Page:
Wednesday, November 5, 2008

The Ever So Important Wedding Cake

(Photo via Glorious Desserts)

I have done a lot of thinking when it comes to the wedding cake and the ceremony of cutting the wedding cake. So, here is a little history on the wedding cake (just in case you ever wondered):

In Ancient Greece people dipped cakes made with honey into wine as part of special feasts, and conquering Romans adapted the ritual to their own. In these ancient cultures, wheat was a symbol of fertility and bountiful harvest - the essence of life itself. Records of early Roman weddings tell of guests pitching grains of wheat at the bride and groom, to encourage fertility in their union. This is speculated to be the origin of the modern day tradition of rice throwing.

As customs evolved, the practice of bringing small wheat cakes to the ceremony became commonplace. The guests would crumble the cakes over the bride's head, symbolizing the same gifts of fortune and fertility. Guests would then eat the fallen crumbs to share in the young couple's good fortune. Wheat was considered a gift of nature, essential for survival, and the offering of wedding cakes as a blessing to the union was the ideal gift.

By the Middle Ages, sweet buns or rolls had replaced the plain wheat cakes, but it was still customary for the guests to bring these to the wedding. They were stacked in a tall mound between the bride and groom, and if they were able to kiss over the stack, they would be blessed with many children and much prosperity. It is said that in the seventeenth century, a French pastry chef added his signature to the custom by frosting the cake tower with sugar, helping the buns to retain their form. This is believed to be the first account of a tiered, frosted wedding cake, after which the modern wedding cake is patterned.

Until refined flour and processed sugar became available in the eighteenth century, wedding cakes were typically dense fruitcakes baked well in advance and soaked in spirits to preserve them. The top tier was saved for the first anniversary (a tradition many still follow today) or the christening of the first child. This cake was handled with great care, for superstition held that if the tier crumbled before the first anniversary, there would be trouble in the marriage.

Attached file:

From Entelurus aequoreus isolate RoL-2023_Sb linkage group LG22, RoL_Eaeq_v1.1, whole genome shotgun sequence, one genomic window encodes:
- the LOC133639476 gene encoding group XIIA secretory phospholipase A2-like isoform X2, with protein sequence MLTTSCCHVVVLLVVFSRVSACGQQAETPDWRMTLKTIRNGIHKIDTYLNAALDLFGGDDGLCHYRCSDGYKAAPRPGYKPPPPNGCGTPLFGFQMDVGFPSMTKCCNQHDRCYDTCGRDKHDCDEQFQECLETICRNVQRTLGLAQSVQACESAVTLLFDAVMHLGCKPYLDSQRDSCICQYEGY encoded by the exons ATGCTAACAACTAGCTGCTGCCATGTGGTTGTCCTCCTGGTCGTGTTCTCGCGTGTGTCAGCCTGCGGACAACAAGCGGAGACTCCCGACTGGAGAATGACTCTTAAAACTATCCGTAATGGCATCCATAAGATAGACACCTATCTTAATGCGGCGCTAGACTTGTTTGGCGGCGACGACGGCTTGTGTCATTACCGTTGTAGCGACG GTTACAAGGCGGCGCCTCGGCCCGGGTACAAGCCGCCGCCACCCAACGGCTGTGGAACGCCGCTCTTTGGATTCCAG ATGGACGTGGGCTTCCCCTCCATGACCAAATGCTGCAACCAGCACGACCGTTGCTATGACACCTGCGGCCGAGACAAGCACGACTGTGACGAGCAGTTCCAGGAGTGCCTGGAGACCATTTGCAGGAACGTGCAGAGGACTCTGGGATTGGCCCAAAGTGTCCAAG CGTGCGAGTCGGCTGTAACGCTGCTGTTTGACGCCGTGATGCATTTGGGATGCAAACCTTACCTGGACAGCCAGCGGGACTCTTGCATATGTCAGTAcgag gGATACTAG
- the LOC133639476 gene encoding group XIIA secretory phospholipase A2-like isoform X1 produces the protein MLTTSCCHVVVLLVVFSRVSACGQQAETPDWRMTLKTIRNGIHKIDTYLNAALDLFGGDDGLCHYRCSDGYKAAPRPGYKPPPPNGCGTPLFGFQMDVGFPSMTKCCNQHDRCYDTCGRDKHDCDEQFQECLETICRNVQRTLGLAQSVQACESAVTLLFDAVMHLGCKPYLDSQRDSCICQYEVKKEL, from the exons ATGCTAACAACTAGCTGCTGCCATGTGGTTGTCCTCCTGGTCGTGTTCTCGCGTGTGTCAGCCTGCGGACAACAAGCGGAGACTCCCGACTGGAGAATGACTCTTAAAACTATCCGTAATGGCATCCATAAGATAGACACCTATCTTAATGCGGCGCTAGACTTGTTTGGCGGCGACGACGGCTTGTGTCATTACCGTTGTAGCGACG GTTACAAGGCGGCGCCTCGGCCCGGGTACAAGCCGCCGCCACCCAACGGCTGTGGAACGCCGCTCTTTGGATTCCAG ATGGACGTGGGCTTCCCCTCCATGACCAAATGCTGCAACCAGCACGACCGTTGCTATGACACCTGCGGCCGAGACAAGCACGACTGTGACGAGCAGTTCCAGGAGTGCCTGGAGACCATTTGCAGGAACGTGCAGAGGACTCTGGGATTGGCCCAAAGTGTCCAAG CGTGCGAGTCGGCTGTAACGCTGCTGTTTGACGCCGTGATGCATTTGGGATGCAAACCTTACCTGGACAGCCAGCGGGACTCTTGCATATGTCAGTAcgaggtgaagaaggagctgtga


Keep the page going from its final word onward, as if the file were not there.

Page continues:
Many wedding traditions we enjoy today we owe to Victorian England. The elaborate, edible decorations that we associate with a traditional wedding cake came from the Victorians' love of ornament. Queen Victoria, who is said to have popularized the wearing of bridal white, had a cake that weighed over 300 lbs. While most wedding cakes today do not quite reach such a grand scale, many brides still prefer a cake of impressive stature.

(History via Eden Cakes)

One thing that I have noticed is that many times you miss the cake cutting ceremony. People are usually talking, refilling their beverages, bath room breaks, etc. I can't tell you how many times I missed the cake cutting ceremony because I did not hear the DJ's announcement over all the talking. With this being said, I have decided (thanks to the advice from my future sister-in-law/bridesmaid, Tara) that right after Rich and I have been announced at the reception we will immediately cut the wedding cake. This makes sense for sooooo many reasons.

1. Everyone gets to see the cake cutting ceremony and everyone's attention is on you

2. The cake can be placed in the center of the room and be a main focal point (the cake will be in the center of the dance floor at the Scottish Rite Cathedral directly under the BEAUTIFUL chandelier which will be a fabulous picture opportunity - see picture below)

3. Once the cake has been cut by the bride and groom, the staff will have plenty of time to cut the cake into pieces for the guests since dinner will be going on

4. This will allow for people to hit the dance floor sooner after dinner since there will be one less thing to worry about.

I will let the jury deliberate on their thoughts but I personally think that the cake cutting ceremony would be much more effective following the announcement of the bride and groom. Plus it is different from the traditional order of events. Any thoughts?

(Photo via Jessica Strickland - Elise + John)


Stephanie @ Gossip. Style. Wed. said...

Love this idea! It definitely makes the most sense. One of my brides and I were debating this last week...I'll def past this post on to her :)

jessica lynn said...

we cut the cake after dinner, and I would have LOVED to do it before dinner, but the reception (for us) wouldnt have flown right if we would have done it that way. regardless, i cant wait to taste the cake at your wedding!!!

Adrienne said...

I really like this idea! I was in a wedding last year and they did this. They basically wanted to get all of the formalities {including the first dances} over with before dinner so that the rest of the night was spent partying! It worked out well for them.

Jenny.Lee said...

Very good idea!

Rachel said...

I really like the cake you have pictured - very pretty!!

Cutting the cake so early is a good idea - I've never heard that before! Another option, that we're doing is to cut it right after all the guests have sat down with their dinners. That way, they can see us and won't miss it.

I am still in love with your venue!! It's so fabulous!